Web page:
Why I'm No Longer Using Social Media

    reading time: 7 min

I'm officially quitting social media.
(Or more specifically, Instagram.)

The thought of deleting my Instagram account has been on my mind for the past couple of months, and I have now finally decided to permanently uninstall it from my phone. I'm even debating getting rid of my smartphone altogether and switching to a dumbphone or "sillyphone" as I like to call it – but that is a story for another day.

The What

Everyone seems to have their own definition of what the term "social media" includes, and what quitting social media entails.

To cite Wikipedia: "Some of the most popular social media websites, with more than 100 million registered users, include Twitter, Facebook (and its associated Messenger), WeChat, ShareChat, Instagram, QZone, Weibo, VK, Tumblr, Baidu Tieba, and LinkedIn. Depending on interpretation, other popular platforms that are sometimes referred to as social media services include YouTube, QQ, Quora, Telegram, WhatsApp, Signal, LINE, Snapchat, Pinterest, Viber, Reddit, Discord, TikTok, Microsoft Teams, and more." (source)

In my case, I'm referring to Instagram, TikTok, Facebook, Tumblr, Snapchat, Twitter and the like when I'm talking about quitting social media. While I don't use (or even know) most of the other platforms listed above, I do currently still use Telegram and Signal for messaging, Pinterest for collecting inspiring pictures (mostly for my personal vision boards), Youtube for watching inspirational and educational videos, and Blogger for sharing my blog posts.

The Why

Honestly, I just grew annoyed and stressed out.

As fun as using Instagram is, it also sucks all of my energy right out of me and leaves me feeling unsatisfied and exhausted, while also making me feel anxious to check up on people's recent posts and more importantly their stories, since they get deleted after 24 hours. Having to scroll through all of the new posts and stories that got posted during my "absence" almost felt like homework! But at the same time, I couldn't stop doing it ...

I recently uninstalled Instagram for a month or so, and I noticed two things: 1) I constantly felt the urge to pick up my phone and check for new posts and messages, kind of like FOMO, the fear of missing out. And 2) After a while I didn't even think or care about any of it! Out of sight, out of mind. Which just proves to me how utterly irrelevant social media really is.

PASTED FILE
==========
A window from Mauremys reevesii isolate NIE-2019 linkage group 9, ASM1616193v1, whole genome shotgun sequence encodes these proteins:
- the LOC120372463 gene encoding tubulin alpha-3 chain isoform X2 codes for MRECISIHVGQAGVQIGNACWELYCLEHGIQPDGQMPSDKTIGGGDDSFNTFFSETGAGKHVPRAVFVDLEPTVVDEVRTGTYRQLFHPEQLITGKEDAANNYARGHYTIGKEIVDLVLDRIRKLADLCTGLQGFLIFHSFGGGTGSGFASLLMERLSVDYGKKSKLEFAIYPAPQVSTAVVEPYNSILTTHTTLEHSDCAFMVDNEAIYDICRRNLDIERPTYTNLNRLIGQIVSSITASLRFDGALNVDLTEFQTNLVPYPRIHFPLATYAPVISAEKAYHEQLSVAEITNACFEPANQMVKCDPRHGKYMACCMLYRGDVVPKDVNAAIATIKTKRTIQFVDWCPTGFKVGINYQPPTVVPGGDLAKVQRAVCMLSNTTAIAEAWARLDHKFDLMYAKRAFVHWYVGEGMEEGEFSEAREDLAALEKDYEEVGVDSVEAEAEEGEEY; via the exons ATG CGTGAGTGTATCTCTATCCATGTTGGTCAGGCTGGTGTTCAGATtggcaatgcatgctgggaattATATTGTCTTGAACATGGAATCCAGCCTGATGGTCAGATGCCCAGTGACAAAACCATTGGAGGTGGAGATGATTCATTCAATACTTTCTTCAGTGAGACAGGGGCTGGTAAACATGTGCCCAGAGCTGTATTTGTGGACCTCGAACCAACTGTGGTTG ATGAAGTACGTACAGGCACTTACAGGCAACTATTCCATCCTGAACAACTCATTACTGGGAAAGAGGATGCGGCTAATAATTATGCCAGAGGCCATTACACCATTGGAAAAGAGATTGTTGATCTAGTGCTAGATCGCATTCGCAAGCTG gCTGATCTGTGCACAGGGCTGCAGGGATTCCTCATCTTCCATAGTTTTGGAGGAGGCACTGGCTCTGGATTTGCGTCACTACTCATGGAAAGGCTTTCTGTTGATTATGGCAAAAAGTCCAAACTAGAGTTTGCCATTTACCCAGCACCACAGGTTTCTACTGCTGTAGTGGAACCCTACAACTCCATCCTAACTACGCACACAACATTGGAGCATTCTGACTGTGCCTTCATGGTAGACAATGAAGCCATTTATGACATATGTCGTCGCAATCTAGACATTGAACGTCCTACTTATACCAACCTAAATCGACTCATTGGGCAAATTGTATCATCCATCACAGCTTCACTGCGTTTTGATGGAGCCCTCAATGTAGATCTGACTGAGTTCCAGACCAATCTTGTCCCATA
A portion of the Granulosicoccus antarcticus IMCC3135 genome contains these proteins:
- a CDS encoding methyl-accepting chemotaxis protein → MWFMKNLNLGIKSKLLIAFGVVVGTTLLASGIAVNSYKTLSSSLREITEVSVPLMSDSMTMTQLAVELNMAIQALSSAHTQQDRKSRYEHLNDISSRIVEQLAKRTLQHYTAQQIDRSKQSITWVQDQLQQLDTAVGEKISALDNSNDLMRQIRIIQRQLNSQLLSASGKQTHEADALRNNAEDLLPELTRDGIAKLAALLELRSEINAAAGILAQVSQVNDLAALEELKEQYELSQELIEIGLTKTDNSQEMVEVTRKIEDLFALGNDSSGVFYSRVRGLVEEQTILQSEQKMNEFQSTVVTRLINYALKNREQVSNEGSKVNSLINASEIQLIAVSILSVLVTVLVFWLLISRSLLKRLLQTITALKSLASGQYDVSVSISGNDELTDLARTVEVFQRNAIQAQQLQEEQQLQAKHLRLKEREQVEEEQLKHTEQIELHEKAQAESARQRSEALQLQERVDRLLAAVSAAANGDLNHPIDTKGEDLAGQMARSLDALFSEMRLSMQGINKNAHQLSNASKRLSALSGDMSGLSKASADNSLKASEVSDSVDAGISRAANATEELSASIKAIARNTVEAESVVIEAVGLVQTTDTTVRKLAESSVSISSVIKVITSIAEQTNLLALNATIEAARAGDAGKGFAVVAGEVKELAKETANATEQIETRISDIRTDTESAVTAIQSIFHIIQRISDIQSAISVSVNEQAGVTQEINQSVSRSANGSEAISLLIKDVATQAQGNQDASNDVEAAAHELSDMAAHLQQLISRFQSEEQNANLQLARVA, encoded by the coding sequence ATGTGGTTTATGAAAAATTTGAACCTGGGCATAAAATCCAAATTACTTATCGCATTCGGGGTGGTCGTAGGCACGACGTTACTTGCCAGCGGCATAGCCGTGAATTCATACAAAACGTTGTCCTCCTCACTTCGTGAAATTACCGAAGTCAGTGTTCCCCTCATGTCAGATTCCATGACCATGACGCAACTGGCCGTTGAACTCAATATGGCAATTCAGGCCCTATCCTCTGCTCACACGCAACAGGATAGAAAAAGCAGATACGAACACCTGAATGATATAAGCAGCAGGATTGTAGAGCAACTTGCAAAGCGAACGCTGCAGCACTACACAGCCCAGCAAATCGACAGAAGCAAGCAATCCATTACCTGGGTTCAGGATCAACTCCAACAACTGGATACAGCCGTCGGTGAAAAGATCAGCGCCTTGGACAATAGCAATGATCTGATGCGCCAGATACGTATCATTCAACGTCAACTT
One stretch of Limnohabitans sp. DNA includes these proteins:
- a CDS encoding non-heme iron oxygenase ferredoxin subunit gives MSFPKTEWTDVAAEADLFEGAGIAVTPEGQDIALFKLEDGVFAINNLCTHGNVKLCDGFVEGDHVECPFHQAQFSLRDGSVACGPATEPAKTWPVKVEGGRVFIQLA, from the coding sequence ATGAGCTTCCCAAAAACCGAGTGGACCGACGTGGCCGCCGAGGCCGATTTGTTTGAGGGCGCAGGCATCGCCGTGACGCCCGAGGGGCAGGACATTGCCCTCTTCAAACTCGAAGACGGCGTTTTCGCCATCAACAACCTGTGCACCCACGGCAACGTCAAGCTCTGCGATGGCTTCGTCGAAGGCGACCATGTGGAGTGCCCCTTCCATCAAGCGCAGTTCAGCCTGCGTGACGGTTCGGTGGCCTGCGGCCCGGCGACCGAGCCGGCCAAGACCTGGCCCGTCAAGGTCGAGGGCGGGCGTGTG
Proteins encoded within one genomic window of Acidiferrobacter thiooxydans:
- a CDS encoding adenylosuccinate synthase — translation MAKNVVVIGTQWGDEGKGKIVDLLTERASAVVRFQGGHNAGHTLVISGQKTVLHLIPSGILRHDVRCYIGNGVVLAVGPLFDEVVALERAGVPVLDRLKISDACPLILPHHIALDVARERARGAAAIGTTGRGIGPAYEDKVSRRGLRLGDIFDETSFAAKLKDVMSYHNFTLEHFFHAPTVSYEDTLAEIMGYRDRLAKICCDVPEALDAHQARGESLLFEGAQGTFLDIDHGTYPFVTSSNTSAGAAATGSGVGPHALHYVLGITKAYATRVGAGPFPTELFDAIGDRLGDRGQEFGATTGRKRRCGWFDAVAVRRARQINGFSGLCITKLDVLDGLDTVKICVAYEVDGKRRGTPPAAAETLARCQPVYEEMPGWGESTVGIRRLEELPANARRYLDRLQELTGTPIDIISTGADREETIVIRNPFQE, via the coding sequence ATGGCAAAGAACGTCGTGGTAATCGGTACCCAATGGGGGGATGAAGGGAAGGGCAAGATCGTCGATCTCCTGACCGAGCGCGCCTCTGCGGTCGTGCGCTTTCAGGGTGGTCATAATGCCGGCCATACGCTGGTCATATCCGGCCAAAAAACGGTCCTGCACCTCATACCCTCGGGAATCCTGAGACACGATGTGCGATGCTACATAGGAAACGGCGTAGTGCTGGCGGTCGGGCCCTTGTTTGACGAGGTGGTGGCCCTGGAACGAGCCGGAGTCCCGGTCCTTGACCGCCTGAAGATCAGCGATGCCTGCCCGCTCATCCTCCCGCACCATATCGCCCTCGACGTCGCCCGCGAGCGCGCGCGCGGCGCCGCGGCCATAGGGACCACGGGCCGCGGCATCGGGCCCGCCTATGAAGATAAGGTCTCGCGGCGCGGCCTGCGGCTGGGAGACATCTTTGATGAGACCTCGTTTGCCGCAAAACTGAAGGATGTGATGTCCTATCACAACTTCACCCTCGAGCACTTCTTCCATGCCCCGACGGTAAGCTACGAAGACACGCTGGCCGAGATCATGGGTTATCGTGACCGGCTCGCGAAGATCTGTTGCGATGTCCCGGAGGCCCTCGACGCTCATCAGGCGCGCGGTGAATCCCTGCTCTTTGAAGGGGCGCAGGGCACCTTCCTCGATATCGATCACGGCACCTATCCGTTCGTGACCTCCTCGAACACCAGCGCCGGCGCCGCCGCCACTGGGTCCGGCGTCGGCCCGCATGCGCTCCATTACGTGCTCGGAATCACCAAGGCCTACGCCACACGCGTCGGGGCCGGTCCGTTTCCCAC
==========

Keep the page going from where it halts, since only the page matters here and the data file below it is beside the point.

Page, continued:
And of course, there's not much social about it all.

For example, I follow a couple of my close friends on Instagram. Watching their stories has
resulted in me not getting in touch with them as often because I felt like I already knew what was going on in their lives – when in reality I only got a superficial glimpse at their (public!) display.
Not to mention that staring at our phones and scrolling through social media while we're on a train or waiting in line prevents us from talking and connecting with the people actually around us.
Combine that with our recent experience of "social distancing", and you've got yourself a social disaster. People having one-way parasocial "relationships" with strangers online or having superficial connections with friends via social media instead of actually talking to them on the phone or in person.

This fast-paced, superficial, consumption-oriented way of living is not something I want to support or engage in.

Lastly, there is the aspect of spending – or rather wasting – my time.

Since social media apps are generally designed to keep you hooked and "engaged", they are highly addictive and literally drug us with sensory overload (source). For me, it was almost impossible to stop consuming the endless content once I was sucked into the rabbit hole.

What most people are not aware of, and what Cal Newport talks about in depth in his book Deep Work, is that it takes our brain about 15-20 minutes to reach a productive flow state, so when you interrupt your work task to quickly check your social media or your e-mail inbox, your brain has to start anew and perhaps never even reaches the productive deep work state during your work session! (source)